Given an account of the reforms of Warren Hastings

Given an account of the reforms of Warren Hastings.

When Warren Hastings assumed the administration of Bengal in 1772, he found it utter, chaos. The financial position of the company became worse and the difficulties were intensified by famine. Therefore, Warren Hastings realized the immediate need for introducing reforms.

Abolition of the Dual System:
The East India Company decided to act as Diwan and to undertake the collection of revenue by it own agents. Hence, the Dual System introduced by Robert Clive was abolished. As a measure to improve the finance of the Company. Warren Hastings reduced the Nawab’s allowance of 32 lakhs of Rupees to half that amount. He also stopped the annual payment of 26 lakhs given to the Mughal Emperor.

Revenue Reforms:
After the abolition of the Dual system, the responsibility of collecting the revenue fell on the shoulder of the company. For that purpose, a board of Revenue was established at Calcutta to supervise the collection of revenue. English collectors were appointed in each district. The treasury was removed from Murshidabad to Calcutta and an Accountant General was appointed. Calcutta thus became the Capital of Bengal in 1772 and shortly after a British India.

The Bobrd of Revenue formed out the lands by auction for a period of five years instead of one year in order to findout their real value. The Zamindars were given priority in the auction. However, the certain good measure were taken to safeguards the interests of the peasants. Arbitrary cesses and unreasonable fine were abolished. Besides, restrictions were imposed on the enhancement of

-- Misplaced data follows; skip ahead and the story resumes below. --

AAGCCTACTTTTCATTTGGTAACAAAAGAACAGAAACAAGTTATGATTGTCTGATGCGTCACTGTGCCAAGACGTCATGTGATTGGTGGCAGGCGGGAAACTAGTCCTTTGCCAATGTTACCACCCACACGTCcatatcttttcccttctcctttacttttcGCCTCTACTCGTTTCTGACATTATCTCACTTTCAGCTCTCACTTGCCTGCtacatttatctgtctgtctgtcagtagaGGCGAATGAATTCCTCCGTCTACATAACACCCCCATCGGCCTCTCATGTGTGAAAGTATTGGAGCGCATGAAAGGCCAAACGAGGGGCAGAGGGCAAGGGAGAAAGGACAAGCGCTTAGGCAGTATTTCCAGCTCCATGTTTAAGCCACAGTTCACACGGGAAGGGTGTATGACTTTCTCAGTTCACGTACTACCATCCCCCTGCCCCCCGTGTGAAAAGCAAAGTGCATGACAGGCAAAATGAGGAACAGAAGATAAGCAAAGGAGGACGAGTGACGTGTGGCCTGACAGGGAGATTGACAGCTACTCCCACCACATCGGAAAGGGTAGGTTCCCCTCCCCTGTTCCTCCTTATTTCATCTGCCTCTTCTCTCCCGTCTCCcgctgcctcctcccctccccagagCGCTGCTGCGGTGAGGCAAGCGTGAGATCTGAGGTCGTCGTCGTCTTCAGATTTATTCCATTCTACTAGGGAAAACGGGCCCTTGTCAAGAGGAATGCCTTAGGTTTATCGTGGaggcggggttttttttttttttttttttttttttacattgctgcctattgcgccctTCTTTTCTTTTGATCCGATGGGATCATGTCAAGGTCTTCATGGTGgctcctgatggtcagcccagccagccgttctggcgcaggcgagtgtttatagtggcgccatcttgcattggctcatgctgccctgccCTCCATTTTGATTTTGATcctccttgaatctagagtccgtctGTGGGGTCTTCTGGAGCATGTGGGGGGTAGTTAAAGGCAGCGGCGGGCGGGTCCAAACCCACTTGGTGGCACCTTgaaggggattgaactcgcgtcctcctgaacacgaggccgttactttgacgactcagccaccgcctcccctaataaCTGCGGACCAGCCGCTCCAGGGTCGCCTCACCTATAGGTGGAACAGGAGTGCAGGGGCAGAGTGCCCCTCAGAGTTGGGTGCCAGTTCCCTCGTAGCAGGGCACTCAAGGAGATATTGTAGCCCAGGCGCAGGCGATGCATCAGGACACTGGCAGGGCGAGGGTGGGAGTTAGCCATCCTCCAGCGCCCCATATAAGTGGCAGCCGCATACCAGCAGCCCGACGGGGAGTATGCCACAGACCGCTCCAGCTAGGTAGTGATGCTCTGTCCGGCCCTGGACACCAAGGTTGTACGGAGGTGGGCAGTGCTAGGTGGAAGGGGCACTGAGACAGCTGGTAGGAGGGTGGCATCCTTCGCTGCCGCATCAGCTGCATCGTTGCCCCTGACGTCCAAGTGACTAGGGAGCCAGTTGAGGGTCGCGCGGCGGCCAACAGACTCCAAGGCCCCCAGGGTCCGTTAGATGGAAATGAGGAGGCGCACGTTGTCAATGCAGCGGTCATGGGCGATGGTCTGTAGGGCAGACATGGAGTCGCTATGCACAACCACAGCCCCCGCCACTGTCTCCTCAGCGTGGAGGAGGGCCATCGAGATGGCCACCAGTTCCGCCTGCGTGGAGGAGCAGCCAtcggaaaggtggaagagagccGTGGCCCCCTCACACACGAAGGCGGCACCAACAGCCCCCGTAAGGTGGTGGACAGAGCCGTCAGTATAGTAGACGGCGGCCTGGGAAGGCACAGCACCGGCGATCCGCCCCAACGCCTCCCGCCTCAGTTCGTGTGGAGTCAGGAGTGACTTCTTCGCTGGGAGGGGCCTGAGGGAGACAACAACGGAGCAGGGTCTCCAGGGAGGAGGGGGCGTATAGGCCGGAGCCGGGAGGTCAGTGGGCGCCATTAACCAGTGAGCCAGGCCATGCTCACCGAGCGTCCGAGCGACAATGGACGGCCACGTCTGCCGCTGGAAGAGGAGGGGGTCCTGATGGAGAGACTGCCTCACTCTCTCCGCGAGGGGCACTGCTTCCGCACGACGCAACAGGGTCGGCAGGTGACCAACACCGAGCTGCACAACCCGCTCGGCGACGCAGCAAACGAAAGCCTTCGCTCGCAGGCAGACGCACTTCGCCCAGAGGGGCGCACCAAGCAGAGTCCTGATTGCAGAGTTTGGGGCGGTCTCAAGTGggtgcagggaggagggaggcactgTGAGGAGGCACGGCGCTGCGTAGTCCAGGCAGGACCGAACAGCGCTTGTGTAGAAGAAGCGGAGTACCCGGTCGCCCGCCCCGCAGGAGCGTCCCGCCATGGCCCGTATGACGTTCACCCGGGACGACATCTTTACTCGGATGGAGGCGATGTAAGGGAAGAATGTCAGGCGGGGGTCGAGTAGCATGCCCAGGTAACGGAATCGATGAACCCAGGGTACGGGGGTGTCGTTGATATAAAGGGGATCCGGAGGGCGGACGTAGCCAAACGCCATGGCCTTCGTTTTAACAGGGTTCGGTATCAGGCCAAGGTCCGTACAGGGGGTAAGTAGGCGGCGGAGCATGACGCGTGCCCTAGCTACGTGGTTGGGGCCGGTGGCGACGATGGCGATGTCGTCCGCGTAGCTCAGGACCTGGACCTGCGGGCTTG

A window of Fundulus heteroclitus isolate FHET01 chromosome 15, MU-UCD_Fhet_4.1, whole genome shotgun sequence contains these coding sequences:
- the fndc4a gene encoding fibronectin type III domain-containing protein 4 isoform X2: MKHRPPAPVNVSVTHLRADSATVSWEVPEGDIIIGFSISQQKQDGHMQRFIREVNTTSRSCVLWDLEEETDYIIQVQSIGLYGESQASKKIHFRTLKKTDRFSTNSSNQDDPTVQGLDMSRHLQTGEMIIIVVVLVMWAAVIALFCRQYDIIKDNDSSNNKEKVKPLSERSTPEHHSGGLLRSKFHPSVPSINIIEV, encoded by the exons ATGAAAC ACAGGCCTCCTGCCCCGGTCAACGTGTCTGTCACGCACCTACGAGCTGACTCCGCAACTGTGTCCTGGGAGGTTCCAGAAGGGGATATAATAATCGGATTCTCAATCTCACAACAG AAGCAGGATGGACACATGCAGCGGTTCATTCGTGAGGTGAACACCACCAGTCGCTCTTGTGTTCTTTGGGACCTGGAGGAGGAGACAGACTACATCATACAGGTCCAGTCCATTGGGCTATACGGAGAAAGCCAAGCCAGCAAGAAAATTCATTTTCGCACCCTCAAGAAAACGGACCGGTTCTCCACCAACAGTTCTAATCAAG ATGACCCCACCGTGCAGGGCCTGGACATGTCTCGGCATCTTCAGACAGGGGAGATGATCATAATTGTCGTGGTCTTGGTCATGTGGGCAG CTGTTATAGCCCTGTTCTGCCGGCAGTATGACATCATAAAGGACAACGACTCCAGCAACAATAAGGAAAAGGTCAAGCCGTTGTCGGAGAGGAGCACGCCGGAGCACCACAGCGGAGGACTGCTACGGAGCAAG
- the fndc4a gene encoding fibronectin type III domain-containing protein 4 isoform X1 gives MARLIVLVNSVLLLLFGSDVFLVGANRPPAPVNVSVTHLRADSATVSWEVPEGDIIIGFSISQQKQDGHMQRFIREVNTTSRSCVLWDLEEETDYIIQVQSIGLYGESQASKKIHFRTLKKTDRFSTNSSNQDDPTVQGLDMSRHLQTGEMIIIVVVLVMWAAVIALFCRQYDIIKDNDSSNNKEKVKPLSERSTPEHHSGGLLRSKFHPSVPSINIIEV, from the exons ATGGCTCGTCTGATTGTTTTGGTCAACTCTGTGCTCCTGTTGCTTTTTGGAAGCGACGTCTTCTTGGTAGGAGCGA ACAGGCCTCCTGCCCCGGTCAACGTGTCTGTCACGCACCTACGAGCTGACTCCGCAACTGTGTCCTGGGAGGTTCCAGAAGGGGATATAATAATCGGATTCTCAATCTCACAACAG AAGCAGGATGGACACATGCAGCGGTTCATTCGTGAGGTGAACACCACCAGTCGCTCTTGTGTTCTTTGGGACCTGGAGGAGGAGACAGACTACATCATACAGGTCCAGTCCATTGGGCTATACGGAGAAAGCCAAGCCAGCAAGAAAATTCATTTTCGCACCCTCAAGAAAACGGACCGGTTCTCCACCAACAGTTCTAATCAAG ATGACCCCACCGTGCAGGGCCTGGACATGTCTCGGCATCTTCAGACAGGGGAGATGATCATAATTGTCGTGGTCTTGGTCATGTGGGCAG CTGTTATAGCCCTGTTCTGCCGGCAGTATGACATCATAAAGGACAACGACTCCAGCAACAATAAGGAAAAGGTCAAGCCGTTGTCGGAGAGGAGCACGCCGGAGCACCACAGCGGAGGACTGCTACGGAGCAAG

rent. Yet; the system was a failure. Many Zamindars defaulted and the arrears of revenue accumulated.

Reorganisation of the Judicial system:
The Judicial system at the time of Warren Hasting’s ascendancy was a store-house of abuses. The Nawab who was hither to the Chief Administrator of justice, misused his powers. Often, his judgements were careless. The Zamindars who acted as judges at lower levels within their own areas were highly corrupt and prejudiced on the whole, the judicial institutions suffered from extreme corruption. Warren Hastings felt the necessity of reorganizing the judicial system. Each district was provided with a civil court under the collector and a criminal court under an Indian Judge. To hear appeals from the district courts two appellate courts, one for civil cases and another for criminal cases, were established at Calcutta. The highest civil court of appeal was called Sadar Diwari Adalat, which was to be presided over by the Governor and two judges recruited from among the members of his council. Similarly, the highest appellate criminal court was known as Sadare Niazmat Adalat which was to function under an Indian Judge appointed by the Governor-in-Council. Experts in Hindu and Muslim laws were provided to assist the judges. A digest of Hindu law was prepared in Sanskrit by learned pandits and it was translated into Persian. An English translation of it Code of Hindu laws - was prepared by Halhed.

Trade Regulations and other Reforms:
Warren Hastings abolished the system of dastaks or free passes and regulated the internal trade. He reduced the number of custom houses and enforced a uniform tariff of 2.5 percent for Indian and non- Indian goods. Private trade by the Company’s servants continued but within enforceable limits. Weavers were given better treatment and facilities were made to improve their condition. He also introduced a uniform system of pre-paid postage system. A bank was started in Calcutta. He improved the police in Calcutta and the dacoits were severely dealt with.